Last semester, I audited Community Health 1, after hearing way too many rave reviews to ignore. This article immediately reminded me of one of our sessions, where a guest speaker from the veterinary school presented to us the interdependence of human and animal health - and the gaping lack of resources focussing on the latter. By virtue of sharing the same environments (ie: planet Earth), animals and human are both parties in the cycles of virus and disease transmission and development, spreading and catching diseases to and from one another. Yet, we often have a single, under-resourced local department or mechanism (if at all) for handling all animal diseases.
The article below addresses the more easily understood - and easily dismissed - connection of animal well-being to our emotional health, but I feel a very strong obligation to add from what I’ve learned that that’s not all there is, to the man-animal relationship. Emotionally and medically/physically, we need to take care of their health, to take care of ours.
Similarly - just to confuse any readers out there even more - we take care of their health by taking care of ours. “Ours” being the whole human race, my community, my household, and finally, me. It’s all connected! Try thinking about that the next time you sneeze without covering your mouth/washing your hands…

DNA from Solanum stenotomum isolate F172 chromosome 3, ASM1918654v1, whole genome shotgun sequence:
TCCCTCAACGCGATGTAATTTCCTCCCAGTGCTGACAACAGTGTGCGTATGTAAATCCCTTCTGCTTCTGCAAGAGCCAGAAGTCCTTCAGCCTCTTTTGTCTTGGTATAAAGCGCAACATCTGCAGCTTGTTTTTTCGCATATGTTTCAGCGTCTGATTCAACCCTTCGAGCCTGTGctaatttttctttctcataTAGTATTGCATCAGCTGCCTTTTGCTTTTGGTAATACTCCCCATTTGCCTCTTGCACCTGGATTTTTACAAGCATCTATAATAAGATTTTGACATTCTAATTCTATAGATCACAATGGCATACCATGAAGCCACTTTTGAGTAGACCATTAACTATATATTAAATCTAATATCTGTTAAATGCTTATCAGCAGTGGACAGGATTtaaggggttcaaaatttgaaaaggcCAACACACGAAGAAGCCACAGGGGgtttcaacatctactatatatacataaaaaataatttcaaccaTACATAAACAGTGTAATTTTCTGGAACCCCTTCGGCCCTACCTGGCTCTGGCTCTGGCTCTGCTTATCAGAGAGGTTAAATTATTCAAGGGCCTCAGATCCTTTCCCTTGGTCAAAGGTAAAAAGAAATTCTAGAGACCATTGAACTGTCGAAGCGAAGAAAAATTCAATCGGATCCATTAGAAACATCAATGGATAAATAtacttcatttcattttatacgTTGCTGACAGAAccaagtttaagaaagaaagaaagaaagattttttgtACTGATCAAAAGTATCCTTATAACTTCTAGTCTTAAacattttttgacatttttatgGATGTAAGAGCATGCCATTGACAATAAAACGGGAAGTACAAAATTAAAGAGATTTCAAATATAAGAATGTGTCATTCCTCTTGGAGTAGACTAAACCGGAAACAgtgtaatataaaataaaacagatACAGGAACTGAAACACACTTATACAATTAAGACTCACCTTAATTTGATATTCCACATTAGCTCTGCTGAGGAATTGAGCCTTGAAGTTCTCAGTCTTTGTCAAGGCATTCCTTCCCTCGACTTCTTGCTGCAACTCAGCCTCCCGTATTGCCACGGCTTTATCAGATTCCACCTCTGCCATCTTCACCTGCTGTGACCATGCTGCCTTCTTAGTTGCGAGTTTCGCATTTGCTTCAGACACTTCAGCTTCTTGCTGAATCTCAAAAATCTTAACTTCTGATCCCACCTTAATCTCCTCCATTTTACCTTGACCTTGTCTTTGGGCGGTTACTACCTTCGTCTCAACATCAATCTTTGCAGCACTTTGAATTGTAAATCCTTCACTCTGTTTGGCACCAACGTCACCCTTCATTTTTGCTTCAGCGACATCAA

“Some question why scarce resources should be devoted to saving animals when gas shortages are endemic and human beings have so many needs,” Mark Magnier reports from Miyako, Japan. ”Their response: The welfare of animals and people are often integrally linked.”
Photo: A volunteer rescue worker rescued this small brown dog in the debris fields of Natori, Japan. A loose network of groups is working to assist animals stressed by the ordeal and, in some cases, separated from their owners. Credit: Brian van der Brug, Los Angeles Times
(Source: Los Angeles Times)
I may have mentioned previously that I’m one of the proud singers of the Pembroke Chapel Choir, run by our beloved Senior and Junior Organ Scholars, Laurence Lydon-Jones and Sam Baker respectively. Our wise-AND-wacky chaplain, Andrew Teele, also must be mentioned for his awesomeness. All and any Oxford students who might be reading this post are warmly invited to Evensong/soon to be Mid-Afternoon Song services on Sundays during term time!
Every Sunday of term, we rehearse in the late afternoon - with a cake break somewhere in the middle of rehearsal! Very important, deserves mention - give the Evensong service, then adjourn to the Senior Common Room for a glass of sherry or orange juice (your choice). The evening then finally comes to a close with dinner, just for the choir and service attendees in the Forte Room, adjacent to the main Hall, where the rest of Pembroke has dinner.
It’s one of my most social times of the week, and therefore one of my favourites, of course, not only for the music, but for the company and conversations. Contrary to popular belief, the weekly slice of some variety of cheesecake is not the highlight - we’ve unsurprisingly gotten tired of it. (Anything but cheesecake, please!)